As the 222 team make the trek north to Michigan City, which marks the halfway point in the UIM Class 1 Offshore calendar, they reflect on the year so far and how they’re sitting in the Championships.
We take a moment to chat to crew chief of the team and world-renowned racer in his own right, Peter “Muddy” McGrath about the Michigan City race and his thoughts on the teams’ chances to take the Championship.
Pete, we’re at the halfway mark, how do you feel the year is going for the team?
We’ve had a little bit of a tough start, but really, the boat has performed well given it was parked up for two years without being touched. It’s always hard when you’re based in another country and you’re trying to run a boat in a competition from the other side of the world. We fly into the US about two weeks prior to each race and then spend a week after the race doing mechanical checks before heading home to Australia. At the first race in Cocoa Beach, we had a great start, but we had a mechanical failure a few laps from the end. It’s a long way to come not to finish a race!!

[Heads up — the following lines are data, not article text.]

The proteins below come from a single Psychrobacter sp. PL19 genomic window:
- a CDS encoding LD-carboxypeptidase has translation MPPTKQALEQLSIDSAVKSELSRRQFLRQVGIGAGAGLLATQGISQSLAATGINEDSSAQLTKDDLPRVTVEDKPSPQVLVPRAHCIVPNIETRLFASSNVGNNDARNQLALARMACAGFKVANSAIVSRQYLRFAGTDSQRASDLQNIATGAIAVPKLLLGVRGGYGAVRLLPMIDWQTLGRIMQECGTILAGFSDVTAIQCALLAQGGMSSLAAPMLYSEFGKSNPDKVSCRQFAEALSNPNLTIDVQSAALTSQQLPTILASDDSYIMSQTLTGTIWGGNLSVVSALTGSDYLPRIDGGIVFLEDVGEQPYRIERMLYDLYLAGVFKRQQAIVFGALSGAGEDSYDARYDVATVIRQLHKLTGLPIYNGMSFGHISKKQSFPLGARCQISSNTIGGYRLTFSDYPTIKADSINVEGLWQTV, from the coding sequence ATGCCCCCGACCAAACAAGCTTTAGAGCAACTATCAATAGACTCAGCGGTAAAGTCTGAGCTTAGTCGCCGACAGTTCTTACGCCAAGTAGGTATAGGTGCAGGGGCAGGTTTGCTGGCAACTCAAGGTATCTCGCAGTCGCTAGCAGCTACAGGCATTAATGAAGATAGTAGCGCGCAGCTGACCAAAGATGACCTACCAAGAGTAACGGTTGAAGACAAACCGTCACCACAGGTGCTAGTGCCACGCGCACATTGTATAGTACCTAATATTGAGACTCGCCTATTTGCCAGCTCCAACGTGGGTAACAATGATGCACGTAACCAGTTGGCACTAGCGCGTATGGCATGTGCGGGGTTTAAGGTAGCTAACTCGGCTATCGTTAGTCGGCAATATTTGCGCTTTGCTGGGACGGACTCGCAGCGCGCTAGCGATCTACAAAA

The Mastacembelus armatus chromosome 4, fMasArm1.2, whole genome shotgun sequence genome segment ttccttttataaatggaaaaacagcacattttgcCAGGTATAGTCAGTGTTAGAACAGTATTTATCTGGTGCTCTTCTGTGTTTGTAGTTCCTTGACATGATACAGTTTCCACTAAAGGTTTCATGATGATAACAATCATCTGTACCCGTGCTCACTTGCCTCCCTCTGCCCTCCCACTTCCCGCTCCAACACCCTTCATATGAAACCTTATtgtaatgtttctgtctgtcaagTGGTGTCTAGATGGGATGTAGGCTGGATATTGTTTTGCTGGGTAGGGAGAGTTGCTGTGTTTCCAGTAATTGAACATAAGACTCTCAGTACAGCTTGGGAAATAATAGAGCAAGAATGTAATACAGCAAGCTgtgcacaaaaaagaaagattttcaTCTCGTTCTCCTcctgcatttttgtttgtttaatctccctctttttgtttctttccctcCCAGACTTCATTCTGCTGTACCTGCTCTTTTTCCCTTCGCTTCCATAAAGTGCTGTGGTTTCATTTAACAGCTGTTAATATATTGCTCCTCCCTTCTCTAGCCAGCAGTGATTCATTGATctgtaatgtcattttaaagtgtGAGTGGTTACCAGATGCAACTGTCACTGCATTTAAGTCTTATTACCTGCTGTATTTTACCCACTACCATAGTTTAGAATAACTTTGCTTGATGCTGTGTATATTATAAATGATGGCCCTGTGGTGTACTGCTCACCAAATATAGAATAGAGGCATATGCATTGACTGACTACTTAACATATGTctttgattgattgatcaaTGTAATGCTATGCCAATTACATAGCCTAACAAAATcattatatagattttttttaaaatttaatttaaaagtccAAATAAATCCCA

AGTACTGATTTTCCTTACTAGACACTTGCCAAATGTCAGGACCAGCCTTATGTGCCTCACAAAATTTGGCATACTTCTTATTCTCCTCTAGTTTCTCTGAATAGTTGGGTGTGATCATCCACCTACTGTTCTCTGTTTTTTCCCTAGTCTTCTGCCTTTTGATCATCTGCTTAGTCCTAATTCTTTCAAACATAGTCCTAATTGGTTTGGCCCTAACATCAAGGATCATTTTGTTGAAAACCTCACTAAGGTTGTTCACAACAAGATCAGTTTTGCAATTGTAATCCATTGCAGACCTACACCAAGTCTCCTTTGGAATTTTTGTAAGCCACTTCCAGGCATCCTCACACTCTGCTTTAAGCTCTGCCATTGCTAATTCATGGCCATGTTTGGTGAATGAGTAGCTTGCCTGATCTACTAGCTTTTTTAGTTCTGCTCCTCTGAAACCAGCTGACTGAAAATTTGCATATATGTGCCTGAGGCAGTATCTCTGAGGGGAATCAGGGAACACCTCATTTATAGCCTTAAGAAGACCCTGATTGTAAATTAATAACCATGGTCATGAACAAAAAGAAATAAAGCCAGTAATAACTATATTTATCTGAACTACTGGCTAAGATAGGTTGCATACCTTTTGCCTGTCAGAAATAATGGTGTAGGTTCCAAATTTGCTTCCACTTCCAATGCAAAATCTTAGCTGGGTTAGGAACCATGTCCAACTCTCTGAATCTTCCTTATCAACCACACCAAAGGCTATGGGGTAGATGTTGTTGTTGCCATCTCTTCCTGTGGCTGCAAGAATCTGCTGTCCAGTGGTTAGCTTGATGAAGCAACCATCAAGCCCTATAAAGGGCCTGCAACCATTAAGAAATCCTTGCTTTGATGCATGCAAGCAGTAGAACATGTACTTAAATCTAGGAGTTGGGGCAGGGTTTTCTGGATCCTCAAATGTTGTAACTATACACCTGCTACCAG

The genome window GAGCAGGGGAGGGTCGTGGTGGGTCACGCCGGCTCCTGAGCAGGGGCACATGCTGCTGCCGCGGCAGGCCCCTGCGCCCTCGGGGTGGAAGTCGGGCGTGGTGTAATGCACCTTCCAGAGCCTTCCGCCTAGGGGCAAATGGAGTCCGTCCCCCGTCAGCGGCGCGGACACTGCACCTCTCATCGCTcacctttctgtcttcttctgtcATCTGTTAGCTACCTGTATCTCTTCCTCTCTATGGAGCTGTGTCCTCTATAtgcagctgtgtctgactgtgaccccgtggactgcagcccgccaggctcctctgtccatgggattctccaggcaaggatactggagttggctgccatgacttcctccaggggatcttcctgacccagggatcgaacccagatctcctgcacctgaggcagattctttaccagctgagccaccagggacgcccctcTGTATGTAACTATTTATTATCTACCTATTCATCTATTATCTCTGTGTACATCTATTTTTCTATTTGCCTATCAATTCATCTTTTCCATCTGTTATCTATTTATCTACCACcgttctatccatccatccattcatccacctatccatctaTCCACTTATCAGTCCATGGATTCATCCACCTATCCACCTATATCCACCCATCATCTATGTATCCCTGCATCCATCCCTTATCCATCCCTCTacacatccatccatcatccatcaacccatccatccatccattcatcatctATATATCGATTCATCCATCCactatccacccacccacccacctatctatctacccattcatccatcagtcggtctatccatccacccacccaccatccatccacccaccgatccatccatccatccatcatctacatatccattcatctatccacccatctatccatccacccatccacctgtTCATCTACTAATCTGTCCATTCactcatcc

What are your thoughts on the upcoming race in Michigan City?
The Michigan City race is a little different to what we normally do – firstly it’s a lake, but it’s also freshwater, so we sit lower in the water than we would in seawater. Conditions wise, our boat is ideal in rougher weather, so we always like a bit of chop on the water. It’s funny, because most people when they see it’s rough always say ‘conditions will be tough out there, I bet you guys wish it were nice and smooth’, but the reality is that we like it rougher. In 2019 we had a little chop on the day, so it wasn’t too bad – because it’s freshwater, the chop gives us some air under the boat and it doesn’t suck to the water, so we tend to be a little quicker. In a perfect world if we could order the conditions this Sunday, we’d have a strong wind come in it’ll be a nice rough day on the water. But whatever the conditions, we adapt and change our set up to suit, so let’s see what the day brings.
You came second in the 2019 UIM Class 1 Championship behind the Victory Team, but without them racing this year, how do you feel your chances are at taking the Championship?
We certainly had a strong end to the year in 2019 and we felt we were competitive in the latter races, so going into 2020, we were going to build on that momentum. Of course, in 2020, the entire world came to a halt, and we were grounded in Australia. With the gear left standing for two years without any attention, we’ve had some gremlins pop up in the boat and it cost us the win in Cocoa Beach. But we’re starting to build that momentum again, but racing is certainly unpredictable, so anything can happen. At this stage, we have as good a chance as any of the teams to take the Class 1 Championship – we’re all competitive, so it’s shaping up to be a good year here in the US.
Images supplied by P1 Offshore.